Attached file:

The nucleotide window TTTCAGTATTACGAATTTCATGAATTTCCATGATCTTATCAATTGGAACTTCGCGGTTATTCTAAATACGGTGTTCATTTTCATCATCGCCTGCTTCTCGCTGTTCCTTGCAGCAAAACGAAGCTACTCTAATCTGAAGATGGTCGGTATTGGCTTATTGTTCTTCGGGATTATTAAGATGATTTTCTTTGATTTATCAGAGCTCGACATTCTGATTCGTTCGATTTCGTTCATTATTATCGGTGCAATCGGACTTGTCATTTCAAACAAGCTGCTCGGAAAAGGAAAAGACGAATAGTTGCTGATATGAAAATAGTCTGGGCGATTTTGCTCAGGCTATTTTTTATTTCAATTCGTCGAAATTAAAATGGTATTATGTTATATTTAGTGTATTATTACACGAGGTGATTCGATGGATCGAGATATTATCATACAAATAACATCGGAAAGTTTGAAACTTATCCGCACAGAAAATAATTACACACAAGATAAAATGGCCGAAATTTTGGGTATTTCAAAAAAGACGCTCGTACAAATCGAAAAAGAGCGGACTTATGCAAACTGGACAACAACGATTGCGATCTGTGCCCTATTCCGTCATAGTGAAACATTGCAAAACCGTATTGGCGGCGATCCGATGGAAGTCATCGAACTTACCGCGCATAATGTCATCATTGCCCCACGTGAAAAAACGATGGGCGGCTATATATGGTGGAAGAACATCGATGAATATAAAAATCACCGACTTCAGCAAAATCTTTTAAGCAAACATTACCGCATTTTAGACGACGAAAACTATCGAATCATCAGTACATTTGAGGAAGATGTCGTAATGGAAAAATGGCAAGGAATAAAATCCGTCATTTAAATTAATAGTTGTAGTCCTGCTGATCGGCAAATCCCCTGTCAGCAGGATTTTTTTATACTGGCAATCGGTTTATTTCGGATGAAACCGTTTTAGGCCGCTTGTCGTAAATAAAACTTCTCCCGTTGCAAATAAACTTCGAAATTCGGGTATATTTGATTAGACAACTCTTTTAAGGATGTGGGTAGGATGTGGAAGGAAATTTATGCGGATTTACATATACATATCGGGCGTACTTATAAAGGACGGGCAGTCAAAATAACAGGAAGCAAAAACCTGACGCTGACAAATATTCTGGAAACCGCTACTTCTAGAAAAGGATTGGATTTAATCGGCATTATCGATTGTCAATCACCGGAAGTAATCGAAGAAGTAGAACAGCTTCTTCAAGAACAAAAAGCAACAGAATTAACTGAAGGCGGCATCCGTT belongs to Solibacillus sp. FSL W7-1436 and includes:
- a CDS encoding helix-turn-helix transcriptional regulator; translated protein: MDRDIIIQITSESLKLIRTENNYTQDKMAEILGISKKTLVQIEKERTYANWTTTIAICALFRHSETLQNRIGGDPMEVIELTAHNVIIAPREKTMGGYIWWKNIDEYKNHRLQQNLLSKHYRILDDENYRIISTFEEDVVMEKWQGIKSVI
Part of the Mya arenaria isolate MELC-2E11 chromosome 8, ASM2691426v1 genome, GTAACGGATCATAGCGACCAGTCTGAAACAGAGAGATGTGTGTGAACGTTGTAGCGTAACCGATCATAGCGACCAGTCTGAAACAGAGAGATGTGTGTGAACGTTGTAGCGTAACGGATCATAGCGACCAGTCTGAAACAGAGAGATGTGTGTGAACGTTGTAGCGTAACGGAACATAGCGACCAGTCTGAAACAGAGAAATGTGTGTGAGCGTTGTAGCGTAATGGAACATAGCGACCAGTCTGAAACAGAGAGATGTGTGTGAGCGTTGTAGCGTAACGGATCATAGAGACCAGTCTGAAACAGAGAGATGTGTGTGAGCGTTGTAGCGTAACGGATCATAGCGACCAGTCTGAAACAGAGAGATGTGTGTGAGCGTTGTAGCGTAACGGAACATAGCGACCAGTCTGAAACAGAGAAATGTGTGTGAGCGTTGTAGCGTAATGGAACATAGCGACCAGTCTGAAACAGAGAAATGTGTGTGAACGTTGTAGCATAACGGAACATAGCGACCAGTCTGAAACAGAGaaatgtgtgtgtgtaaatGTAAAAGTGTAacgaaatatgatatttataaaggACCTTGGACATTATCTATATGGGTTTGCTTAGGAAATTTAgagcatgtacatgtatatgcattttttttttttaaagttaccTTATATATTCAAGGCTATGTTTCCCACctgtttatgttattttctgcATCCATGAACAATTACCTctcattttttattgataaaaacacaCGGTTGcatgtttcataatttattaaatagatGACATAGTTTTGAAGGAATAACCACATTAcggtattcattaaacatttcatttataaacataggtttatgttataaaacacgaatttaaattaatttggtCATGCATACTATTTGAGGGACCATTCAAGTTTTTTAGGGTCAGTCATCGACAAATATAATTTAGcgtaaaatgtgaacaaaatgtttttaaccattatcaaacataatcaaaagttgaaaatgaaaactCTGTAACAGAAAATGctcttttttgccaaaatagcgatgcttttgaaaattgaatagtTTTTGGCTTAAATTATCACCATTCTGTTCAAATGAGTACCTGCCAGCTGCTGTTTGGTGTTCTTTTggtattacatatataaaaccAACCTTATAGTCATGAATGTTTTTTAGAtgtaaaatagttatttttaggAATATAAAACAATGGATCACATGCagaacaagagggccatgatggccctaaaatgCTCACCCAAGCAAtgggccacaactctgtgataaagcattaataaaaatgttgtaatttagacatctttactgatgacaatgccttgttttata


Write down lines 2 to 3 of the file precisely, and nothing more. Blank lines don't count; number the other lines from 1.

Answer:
- a CDS encoding helix-turn-helix transcriptional regulator; translated protein: MDRDIIIQITSESLKLIRTENNYTQDKMAEILGISKKTLVQIEKERTYANWTTTIAICALFRHSETLQNRIGGDPMEVIELTAHNVIIAPREKTMGGYIWWKNIDEYKNHRLQQNLLSKHYRILDDENYRIISTFEEDVVMEKWQGIKSVI
Part of the Mya arenaria isolate MELC-2E11 chromosome 8, ASM2691426v1 genome, GTAACGGATCATAGCGACCAGTCTGAAACAGAGAGATGTGTGTGAACGTTGTAGCGTAACCGATCATAGCGACCAGTCTGAAACAGAGAGATGTGTGTGAACGTTGTAGCGTAACGGATCATAGCGACCAGTCTGAAACAGAGAGATGTGTGTGAACGTTGTAGCGTAACGGAACATAGCGACCAGTCTGAAACAGAGAAATGTGTGTGAGCGTTGTAGCGTAATGGAACATAGCGACCAGTCTGAAACAGAGAGATGTGTGTGAGCGTTGTAGCGTAACGGATCATAGAGACCAGTCTGAAACAGAGAGATGTGTGTGAGCGTTGTAGCGTAACGGATCATAGCGACCAGTCTGAAACAGAGAGATGTGTGTGAGCGTTGTAGCGTAACGGAACATAGCGACCAGTCTGAAACAGAGAAATGTGTGTGAGCGTTGTAGCGTAATGGAACATAGCGACCAGTCTGAAACAGAGAAATGTGTGTGAACGTTGTAGCATAACGGAACATAGCGACCAGTCTGAAACAGAGaaatgtgtgtgtgtaaatGTAAAAGTGTAacgaaatatgatatttataaaggACCTTGGACATTATCTATATGGGTTTGCTTAGGAAATTTAgagcatgtacatgtatatgcattttttttttttaaagttaccTTATATATTCAAGGCTATGTTTCCCACctgtttatgttattttctgcATCCATGAACAATTACCTctcattttttattgataaaaacacaCGGTTGcatgtttcataatttattaaatagatGACATAGTTTTGAAGGAATAACCACATTAcggtattcattaaacatttcatttataaacataggtttatgttataaaacacgaatttaaattaatttggtCATGCATACTATTTGAGGGACCATTCAAGTTTTTTAGGGTCAGTCATCGACAAATATAATTTAGcgtaaaatgtgaacaaaatgtttttaaccattatcaaacataatcaaaagttgaaaatgaaaactCTGTAACAGAAAATGctcttttttgccaaaatagcgatgcttttgaaaattgaatagtTTTTGGCTTAAATTATCACCATTCTGTTCAAATGAGTACCTGCCAGCTGCTGTTTGGTGTTCTTTTggtattacatatataaaaccAACCTTATAGTCATGAATGTTTTTTAGAtgtaaaatagttatttttaggAATATAAAACAATGGATCACATGCagaacaagagggccatgatggccctaaaatgCTCACCCAAGCAAtgggccacaactctgtgataaagcattaataaaaatgttgtaatttagacatctttactgatgacaatgccttgttttata